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Frequently Asked Questions
Where can I find Medical Cannabis in Virginia?
Is Medical Cannabis Legal in Virginia Now?
Visit vanorml.org for updates!
Governor Ralph Northam signed legislation on March 9, 2018 to expand Virginia's medical cannabis oil program from the single qualifying condition of intractable epilepsy to any diagnosed condition. The new law took effect that same day. For more information, please visit: Virginia NORML.
Virginia Possession Limits
Codified as "CBD or THC-A oil," each dispensed dose (single unit) must contain a minimum of 5 milligrams of cannabidiol or THC-A and may contain up to 10 milligrams of THC.
There is no limit on the number of doses comprising a patient's dosage.
The allowed products may be in any formulation typically dispensed by pharmacies, i.e. oils, tinctures, creams, gels, capsules, tablets, sprays, lozenges, troches, patches, suppositories, lozenges, and lollipops.
Patients may receive up to a 90-day supply per visit.
Your Next Steps in VA
After we issue a written certification to possess CBD or THC-A oil pursuant to §18.2-250.1, submit the online application for obtaining board registration.
To assert the affirmative defense, an unexpired valid written certification issued from a board-registered practitioner and a current active patient registration issued by the Board of Pharmacy is necessary.
The online registration application is accessible on VADPH Initial Applications site & may be renewed annually.
At CannabisRxHealth we can guide you on registration after your visit.
What is a written certification or a recommendation?
This is a piece of paper showing that a doctor recommends the use of medical cannabis to help relieve your symptoms.
A patient must have a written certification issued to them by a registered practitioner prior to applying for registration with the Board of Pharmacy and purchasing medical cannabis products.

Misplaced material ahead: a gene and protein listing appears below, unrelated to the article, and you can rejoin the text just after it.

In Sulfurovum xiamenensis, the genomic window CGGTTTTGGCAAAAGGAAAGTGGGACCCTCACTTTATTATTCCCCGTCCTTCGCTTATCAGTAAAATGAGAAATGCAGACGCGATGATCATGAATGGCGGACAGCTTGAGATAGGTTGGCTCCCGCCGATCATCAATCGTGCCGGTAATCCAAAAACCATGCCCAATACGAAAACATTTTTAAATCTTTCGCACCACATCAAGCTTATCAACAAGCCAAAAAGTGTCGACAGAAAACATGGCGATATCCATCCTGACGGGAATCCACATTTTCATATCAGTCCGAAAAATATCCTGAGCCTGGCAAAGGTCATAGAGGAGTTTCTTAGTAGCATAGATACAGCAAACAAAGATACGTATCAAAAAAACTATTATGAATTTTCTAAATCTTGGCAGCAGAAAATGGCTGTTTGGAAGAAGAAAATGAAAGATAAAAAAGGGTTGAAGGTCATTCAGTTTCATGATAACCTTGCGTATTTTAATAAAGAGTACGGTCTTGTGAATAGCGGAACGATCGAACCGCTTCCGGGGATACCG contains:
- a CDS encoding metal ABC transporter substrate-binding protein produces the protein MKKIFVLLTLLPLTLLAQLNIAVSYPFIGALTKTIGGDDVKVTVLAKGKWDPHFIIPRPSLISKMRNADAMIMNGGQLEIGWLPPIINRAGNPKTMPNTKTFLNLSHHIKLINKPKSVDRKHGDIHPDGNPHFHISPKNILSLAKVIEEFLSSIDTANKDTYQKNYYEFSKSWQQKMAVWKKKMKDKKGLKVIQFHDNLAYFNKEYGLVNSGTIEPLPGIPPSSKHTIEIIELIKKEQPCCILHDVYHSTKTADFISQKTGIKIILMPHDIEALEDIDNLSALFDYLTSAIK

Does Insurance cover the cost of the doctor visit?
Because cannabis is classified by the federal government as a schedule I controlled substance as defined by the Controlled Substances Act, it is illegal to use marijuana under federal law. This is one of the reasons insurance companies will not cover the cost of the visit.
Schedule I drugs or substances have a high potential for abuse. They currently have no federally accepted medical use in treatment in the United States, and there is a lack of accepted safety for use of the drug or other substance under medical supervision.
Examples of Schedule I substances include heroin, lysergic acid diethylamide (LSD), marijuana, gamma-hydroxybutyric acid (GHB), and methaqualone.
What happens during my visit?
You are treated with respect.
The doctor listens to you and reviews your records that you uploaded online.
Upon approval you are emailed a written certification.
If you need assistance, we send you instructions for your registration with the state.
What should I bring to my appointment?
Yourself of course!
In addition, please show the provider during the telehealth visit:
1. Proof of State Residency: State ID, Drivers License
2. Proof of a Medical Condition: Medical Records, Prescription Bottles, Disability Papers or other evidence of a diagnosed medical condition. These can also be in the form of electronic medical records.